Abstract

The new Battlestar Galactica (2003–9) reconfigures images of the woman soldier in relation to a distinctly American colonial imagination. Battlestar Galactica rejects the popular damsel-in-distress narrative attached to such woman soldiers as Jessica Lynch by representing women as capable of both violence and nurturing. By placing characters such as Starbuck in captivity, however, the show also reinscribes colonial narratives about the threat posed to civilisation by males who are racially and religiously 'other'. In addition, Starbuck's transformation into a supernatural guide in the final season limits the subversive potential of the character: she is no longer a powerful human woman, but instead becomes an agent for reinforcing colonial fantasies about human development.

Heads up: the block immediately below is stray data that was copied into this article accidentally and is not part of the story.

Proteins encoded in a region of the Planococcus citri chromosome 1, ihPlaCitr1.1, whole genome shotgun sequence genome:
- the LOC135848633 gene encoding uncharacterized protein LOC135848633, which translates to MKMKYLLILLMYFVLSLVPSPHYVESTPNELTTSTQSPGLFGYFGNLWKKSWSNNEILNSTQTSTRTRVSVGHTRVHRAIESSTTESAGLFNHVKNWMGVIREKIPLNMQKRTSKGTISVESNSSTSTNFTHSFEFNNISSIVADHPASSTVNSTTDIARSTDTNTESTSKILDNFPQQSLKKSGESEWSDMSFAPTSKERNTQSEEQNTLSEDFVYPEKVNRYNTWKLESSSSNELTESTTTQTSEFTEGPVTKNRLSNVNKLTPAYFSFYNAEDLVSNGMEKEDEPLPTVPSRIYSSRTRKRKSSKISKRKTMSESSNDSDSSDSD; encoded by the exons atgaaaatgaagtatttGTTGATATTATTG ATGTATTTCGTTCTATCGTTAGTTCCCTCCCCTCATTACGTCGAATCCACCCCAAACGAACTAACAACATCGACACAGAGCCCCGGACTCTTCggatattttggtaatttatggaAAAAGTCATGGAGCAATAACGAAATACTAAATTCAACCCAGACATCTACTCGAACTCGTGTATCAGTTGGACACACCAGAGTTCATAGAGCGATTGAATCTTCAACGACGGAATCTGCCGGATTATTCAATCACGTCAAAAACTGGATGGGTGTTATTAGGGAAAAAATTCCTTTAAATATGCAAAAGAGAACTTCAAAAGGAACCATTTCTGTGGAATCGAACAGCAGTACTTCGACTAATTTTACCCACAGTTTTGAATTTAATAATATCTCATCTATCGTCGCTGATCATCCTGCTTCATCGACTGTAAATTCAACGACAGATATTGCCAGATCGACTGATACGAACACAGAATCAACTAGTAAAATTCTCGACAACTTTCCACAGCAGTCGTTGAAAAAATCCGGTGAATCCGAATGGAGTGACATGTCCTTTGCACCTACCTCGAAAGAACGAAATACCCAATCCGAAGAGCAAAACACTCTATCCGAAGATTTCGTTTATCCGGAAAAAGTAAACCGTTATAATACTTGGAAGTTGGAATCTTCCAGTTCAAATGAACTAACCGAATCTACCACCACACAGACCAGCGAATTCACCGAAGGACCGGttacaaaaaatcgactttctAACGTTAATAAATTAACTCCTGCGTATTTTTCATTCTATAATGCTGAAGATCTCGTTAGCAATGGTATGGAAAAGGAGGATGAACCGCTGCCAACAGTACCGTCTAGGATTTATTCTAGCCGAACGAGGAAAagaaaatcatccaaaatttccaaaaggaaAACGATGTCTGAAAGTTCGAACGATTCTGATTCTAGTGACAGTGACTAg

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Additional Information

ISSN
1754-3789
Print ISSN
1754-3770
Pages
pp. 57-78
Launched on MUSE
2010-05-15
Open Access
No
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